The emotions associated with gender dysphoria can be expressed in many different ways, allowing you to show the gender you feel you belong to. This could be through using clothing to express a more authentic self, and a wish to use a name and pronoun which fits with the gender you identify with.

The particular challenges you may face if you are diagnosed with gender dysphoria may include experiencing external and internal oppression. This may affect your confidence and you are at greater risk of developing anxiety and depression, perhaps mirroring any feelings of isolation.

You may also encounter difficulties at school or work due to the emotional distress gender dysphoria can cause. This may mean everyday tasks become more difficult as you struggle to feel comfortable in the identity assigned at birth. Dysphoria may affect your relationships, whereby friends and partners may encounter challenges when it comes to adapting to and accepting changes in you and your ways of being, as you work towards changing gender.

What causes gender dysphoria?

There are many reasons you may grow up with gender dysphoria. Gender development and how you identify with your physical self, as well as your emotional self, is part of a complex maturational process.

Treatment for gender dysphoria at Priory

At Priory, we understand that coming to terms with gender dysphoria and feeling comfortable in your gender identity is vitally important to your health. We can help you to understand what's happening for you, and your feelings and responses to this.

Gender dysphoria isn’t always about identifying with the opposite sex; there's been an increased awareness in recent years of gender fluidity and identifying as non-binary. This can be discussed during assessment and whatever you feel or what you may identify with can form part of your specialist therapy. Your authentic expression is valid, and we can support you in finding this.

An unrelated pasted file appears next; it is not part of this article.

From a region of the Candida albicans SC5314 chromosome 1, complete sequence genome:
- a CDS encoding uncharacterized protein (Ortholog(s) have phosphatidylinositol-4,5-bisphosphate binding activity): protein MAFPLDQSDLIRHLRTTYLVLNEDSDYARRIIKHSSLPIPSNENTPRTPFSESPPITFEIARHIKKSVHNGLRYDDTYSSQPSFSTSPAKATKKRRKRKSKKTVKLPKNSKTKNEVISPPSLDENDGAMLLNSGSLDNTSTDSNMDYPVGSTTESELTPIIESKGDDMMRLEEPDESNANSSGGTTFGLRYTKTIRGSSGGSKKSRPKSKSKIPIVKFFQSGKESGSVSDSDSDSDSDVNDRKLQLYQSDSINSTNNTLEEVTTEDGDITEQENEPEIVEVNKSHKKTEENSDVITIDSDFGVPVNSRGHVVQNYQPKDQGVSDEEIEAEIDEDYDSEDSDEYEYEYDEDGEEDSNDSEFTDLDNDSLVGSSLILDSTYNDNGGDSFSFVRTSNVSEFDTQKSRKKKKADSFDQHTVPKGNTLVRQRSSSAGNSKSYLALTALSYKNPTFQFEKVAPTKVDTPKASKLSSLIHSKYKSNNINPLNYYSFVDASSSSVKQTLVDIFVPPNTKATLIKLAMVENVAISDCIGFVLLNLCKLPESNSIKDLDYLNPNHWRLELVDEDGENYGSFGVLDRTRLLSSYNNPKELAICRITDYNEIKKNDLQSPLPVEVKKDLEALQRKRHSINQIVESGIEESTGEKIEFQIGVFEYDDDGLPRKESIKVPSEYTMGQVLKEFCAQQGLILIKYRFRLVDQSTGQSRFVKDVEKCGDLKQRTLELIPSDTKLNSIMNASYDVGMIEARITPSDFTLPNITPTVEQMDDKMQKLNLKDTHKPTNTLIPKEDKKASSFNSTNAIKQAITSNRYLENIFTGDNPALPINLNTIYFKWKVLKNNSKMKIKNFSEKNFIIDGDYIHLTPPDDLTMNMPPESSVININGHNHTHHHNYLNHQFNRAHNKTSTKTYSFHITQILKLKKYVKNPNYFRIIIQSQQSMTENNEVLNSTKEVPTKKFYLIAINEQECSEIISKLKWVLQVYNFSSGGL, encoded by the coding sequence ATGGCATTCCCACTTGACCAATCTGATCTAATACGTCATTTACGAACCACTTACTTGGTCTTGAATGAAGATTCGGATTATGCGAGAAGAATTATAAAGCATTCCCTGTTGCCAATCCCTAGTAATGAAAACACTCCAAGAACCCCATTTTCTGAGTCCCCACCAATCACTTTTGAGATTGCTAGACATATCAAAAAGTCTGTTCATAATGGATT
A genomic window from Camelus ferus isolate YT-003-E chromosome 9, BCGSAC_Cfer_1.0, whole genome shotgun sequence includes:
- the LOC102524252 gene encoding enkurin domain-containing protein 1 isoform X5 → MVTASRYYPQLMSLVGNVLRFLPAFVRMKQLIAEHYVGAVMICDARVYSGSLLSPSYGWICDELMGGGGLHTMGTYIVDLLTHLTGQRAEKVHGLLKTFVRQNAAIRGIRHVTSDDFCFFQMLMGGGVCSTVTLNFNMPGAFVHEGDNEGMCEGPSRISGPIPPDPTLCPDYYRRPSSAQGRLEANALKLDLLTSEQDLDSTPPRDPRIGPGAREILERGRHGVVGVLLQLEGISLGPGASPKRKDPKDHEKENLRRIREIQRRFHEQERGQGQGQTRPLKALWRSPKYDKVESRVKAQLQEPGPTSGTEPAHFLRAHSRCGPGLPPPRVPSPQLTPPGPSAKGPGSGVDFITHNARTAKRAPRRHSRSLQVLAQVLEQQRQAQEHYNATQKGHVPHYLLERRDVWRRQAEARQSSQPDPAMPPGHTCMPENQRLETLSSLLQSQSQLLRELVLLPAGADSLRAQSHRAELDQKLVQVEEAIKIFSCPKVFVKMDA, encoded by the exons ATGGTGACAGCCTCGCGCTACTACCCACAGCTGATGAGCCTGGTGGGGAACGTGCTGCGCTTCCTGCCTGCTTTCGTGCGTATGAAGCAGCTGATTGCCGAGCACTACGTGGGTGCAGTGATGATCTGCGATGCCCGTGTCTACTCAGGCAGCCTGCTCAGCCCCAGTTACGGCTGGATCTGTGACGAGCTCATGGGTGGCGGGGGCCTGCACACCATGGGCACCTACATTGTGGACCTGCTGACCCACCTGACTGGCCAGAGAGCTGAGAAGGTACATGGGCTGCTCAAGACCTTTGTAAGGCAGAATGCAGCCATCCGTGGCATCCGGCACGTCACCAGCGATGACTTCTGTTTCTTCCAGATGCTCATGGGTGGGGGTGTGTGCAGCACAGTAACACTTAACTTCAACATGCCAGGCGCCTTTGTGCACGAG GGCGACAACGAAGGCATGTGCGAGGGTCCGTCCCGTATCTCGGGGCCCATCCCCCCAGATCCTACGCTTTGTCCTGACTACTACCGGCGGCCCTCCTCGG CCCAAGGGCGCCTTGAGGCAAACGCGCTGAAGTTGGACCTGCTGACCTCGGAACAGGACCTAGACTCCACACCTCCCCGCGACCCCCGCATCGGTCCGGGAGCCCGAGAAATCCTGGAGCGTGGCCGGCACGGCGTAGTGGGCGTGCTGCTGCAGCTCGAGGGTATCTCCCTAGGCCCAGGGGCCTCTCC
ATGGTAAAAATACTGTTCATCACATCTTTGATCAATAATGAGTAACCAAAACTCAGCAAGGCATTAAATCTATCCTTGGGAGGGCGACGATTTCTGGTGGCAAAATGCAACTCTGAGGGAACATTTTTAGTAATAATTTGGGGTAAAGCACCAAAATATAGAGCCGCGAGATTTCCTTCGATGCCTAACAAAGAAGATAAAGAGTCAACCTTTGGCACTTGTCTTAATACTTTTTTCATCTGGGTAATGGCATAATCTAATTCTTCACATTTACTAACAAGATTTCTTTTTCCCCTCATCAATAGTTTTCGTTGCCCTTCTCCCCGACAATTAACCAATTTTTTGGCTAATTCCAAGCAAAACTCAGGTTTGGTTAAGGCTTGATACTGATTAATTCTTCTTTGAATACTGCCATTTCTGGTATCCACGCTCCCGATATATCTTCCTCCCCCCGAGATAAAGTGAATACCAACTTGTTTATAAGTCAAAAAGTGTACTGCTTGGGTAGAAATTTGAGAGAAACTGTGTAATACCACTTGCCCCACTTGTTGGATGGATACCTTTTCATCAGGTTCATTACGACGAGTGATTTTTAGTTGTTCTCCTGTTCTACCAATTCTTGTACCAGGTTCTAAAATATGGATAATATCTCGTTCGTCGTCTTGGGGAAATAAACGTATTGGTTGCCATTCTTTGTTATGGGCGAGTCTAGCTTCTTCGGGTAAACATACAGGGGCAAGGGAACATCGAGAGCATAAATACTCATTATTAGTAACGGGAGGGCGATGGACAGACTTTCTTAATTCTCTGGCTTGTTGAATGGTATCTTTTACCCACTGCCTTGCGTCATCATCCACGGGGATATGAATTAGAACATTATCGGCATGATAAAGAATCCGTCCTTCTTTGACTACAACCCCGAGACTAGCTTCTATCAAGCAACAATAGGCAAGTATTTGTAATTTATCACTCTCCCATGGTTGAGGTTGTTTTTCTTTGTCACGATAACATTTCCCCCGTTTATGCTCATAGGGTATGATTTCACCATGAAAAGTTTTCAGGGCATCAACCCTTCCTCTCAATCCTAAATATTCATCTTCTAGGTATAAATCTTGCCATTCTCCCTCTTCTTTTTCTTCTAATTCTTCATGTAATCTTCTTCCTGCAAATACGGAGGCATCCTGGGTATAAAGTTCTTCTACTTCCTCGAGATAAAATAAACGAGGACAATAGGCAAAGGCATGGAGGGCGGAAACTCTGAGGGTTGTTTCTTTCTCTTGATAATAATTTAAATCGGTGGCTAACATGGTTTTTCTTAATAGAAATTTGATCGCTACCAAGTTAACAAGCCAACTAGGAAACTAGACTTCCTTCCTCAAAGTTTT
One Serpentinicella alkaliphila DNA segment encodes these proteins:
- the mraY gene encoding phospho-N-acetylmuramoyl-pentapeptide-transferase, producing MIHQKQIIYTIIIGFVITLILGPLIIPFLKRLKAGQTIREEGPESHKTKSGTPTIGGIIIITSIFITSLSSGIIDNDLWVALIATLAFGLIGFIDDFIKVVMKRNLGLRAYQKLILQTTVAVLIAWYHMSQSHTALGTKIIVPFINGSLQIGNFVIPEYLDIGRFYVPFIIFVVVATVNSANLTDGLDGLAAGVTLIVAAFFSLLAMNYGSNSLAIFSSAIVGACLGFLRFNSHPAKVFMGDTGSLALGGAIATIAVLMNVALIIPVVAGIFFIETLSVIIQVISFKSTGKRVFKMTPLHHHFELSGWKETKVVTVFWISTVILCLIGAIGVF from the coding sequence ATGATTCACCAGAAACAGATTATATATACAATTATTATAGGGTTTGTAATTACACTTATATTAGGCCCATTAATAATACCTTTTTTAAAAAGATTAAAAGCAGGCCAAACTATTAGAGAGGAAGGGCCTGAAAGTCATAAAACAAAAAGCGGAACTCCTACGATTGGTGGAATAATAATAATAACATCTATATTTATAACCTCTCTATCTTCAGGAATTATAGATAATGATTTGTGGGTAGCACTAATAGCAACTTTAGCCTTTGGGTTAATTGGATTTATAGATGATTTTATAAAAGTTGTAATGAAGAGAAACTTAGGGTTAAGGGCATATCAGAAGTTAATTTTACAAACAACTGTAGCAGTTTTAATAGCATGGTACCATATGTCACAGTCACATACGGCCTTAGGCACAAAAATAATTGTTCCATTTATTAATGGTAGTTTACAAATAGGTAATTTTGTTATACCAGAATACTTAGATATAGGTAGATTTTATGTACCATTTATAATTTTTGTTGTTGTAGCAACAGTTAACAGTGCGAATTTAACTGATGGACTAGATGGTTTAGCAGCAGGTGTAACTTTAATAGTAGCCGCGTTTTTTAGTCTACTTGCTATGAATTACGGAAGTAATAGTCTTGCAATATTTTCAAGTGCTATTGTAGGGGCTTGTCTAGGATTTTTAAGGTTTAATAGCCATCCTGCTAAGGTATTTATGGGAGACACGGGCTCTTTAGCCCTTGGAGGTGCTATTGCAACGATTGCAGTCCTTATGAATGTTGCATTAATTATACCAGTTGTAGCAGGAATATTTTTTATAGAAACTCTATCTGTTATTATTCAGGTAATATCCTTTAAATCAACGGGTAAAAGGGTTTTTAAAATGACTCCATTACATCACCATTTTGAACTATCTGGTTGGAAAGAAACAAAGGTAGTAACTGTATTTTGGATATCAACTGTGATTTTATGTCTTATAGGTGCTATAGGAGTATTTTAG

Treatment options will vary depending on your wishes and any goals you have. The level of treatment you need will be assessed individually, to help make you feel comfortable in your gender identity. Your treatment belongs to you and at every stage, you'll drive and shape how treatment progresses, with the support of our experienced practitioners.

Your psychotherapy sessions may explore what gender means, culturally and personally, and your experience of gender dysphoria. The ultimate goal is to provide and promote ongoing support so that you can live in an identity that's authentic for you.

If, after assessment and engagement with our practitioners, a medical transition does not feel appropriate for you, having the time and space to understand, explore and perhaps perform an authentic gender expression can be very helpful, and we offer this space for you.

Private medical insurance

We are a registered and approved provider for all of the UK's leading private medical insurers. All of the services we offer at Priory can be funded through private medical insurance. This includes:

  • Mental health treatment
  • Addiction treatment
  • Eating disorder treatment

All clients will have access to our highly skilled and accredited clinicians, many of whom are published experts in their fields of treatment. Whatever your requirements, we're committed to working with you to get your life back on track.

Registered and approved provider

We are a registered and approved provider for all of the UK's leading private medical insurers.

Gender dysphoria treatment near me

We support people with gender dysphoria throughout the country, meaning that you can access the support you need in a convenient location. To find your nearest gender dysphoria treatment centre, please search below.